We identified orthologues of all mammalian Janus kinase (JAK) and signal transducer and activator of transcription (STAT) genes in teleostean fishes, indicating that these protein families were already largely complete before the teleost tetrapod split, 450 million years ago. In mammals, the STAT repertoire consists of seven genes (STAT1, -2, -3, -4, -5a, -5b, and -6). Our phylogenetic analyses show that STAT proteins that are recruited downstream of endocrine hormones (STAT3 and STAT5a and -5b) show a markedly higher primary sequence conservation compared with STATs that convey immune signals (STAT1-2, STAT4, and STAT6). A similar dichotomy in evolutionary conservation is observed for the JAK family of protein kinases, which activate STATs. The ligands to activate the JAK/STAT-signalling pathway include hormones and cytokines such as GH, prolactin, interleukin 6 (IL6) and IL12. In this paper, we examine the evolutionary forces that have acted on JAK/STAT signalling in the endocrine and immune systems and discuss the reasons why the JAK/STAT cascade that conveys classical immune signals has diverged much faster compared with endocrine JAK/STAT paralogues.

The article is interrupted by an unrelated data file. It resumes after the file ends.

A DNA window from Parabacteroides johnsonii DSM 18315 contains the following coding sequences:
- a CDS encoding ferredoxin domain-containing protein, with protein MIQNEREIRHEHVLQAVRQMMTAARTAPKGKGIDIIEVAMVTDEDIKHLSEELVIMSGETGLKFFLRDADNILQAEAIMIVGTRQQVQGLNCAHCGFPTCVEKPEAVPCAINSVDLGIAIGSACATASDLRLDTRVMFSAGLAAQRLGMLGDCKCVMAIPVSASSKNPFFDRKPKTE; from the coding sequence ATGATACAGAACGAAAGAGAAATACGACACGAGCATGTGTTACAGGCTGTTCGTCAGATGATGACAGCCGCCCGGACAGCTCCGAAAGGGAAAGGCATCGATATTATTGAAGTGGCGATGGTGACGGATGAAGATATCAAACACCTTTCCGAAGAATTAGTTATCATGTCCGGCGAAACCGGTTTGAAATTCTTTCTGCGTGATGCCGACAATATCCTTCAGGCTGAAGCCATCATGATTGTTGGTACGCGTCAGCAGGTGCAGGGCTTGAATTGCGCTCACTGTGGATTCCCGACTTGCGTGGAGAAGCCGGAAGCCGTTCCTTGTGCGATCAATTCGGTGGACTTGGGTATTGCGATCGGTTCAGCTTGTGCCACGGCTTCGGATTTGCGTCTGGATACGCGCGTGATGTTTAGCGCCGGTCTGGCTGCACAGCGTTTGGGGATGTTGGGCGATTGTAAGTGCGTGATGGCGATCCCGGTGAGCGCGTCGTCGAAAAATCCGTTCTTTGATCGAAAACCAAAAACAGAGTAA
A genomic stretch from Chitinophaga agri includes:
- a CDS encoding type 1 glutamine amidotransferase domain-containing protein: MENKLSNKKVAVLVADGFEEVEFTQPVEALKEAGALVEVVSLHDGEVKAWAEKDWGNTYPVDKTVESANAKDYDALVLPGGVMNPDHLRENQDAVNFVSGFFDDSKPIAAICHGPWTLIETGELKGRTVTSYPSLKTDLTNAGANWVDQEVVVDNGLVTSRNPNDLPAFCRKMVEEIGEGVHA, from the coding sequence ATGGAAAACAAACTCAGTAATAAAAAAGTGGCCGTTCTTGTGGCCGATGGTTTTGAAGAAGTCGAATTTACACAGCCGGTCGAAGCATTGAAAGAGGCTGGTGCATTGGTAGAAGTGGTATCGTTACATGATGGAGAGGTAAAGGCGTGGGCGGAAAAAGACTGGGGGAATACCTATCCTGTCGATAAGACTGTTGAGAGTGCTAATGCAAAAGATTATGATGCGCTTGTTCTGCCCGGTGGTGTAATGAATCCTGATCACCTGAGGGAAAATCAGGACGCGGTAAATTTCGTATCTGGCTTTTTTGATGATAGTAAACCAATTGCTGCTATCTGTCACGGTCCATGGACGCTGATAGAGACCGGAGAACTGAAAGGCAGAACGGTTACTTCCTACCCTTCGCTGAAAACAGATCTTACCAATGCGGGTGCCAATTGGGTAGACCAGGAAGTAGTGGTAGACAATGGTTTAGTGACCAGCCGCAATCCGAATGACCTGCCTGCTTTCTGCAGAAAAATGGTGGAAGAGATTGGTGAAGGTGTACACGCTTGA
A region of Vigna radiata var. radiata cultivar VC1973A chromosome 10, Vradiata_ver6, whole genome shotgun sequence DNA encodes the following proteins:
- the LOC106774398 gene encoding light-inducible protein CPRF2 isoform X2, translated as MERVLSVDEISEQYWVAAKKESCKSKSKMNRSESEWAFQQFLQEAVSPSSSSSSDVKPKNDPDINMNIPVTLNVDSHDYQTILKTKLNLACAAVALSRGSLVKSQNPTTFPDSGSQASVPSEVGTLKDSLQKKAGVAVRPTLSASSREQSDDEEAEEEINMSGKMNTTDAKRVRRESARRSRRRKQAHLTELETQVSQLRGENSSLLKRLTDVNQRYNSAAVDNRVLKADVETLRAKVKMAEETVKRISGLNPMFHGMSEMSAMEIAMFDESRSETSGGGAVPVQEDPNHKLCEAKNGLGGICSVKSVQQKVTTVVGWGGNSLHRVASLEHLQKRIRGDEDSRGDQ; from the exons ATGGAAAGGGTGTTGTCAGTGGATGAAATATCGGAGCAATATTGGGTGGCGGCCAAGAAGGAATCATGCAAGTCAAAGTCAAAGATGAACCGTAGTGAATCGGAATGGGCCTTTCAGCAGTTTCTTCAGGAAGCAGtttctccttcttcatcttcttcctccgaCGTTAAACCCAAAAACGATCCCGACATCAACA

ASJC Scopus subject areas
- Endocrinology, Diabetes and Metabolism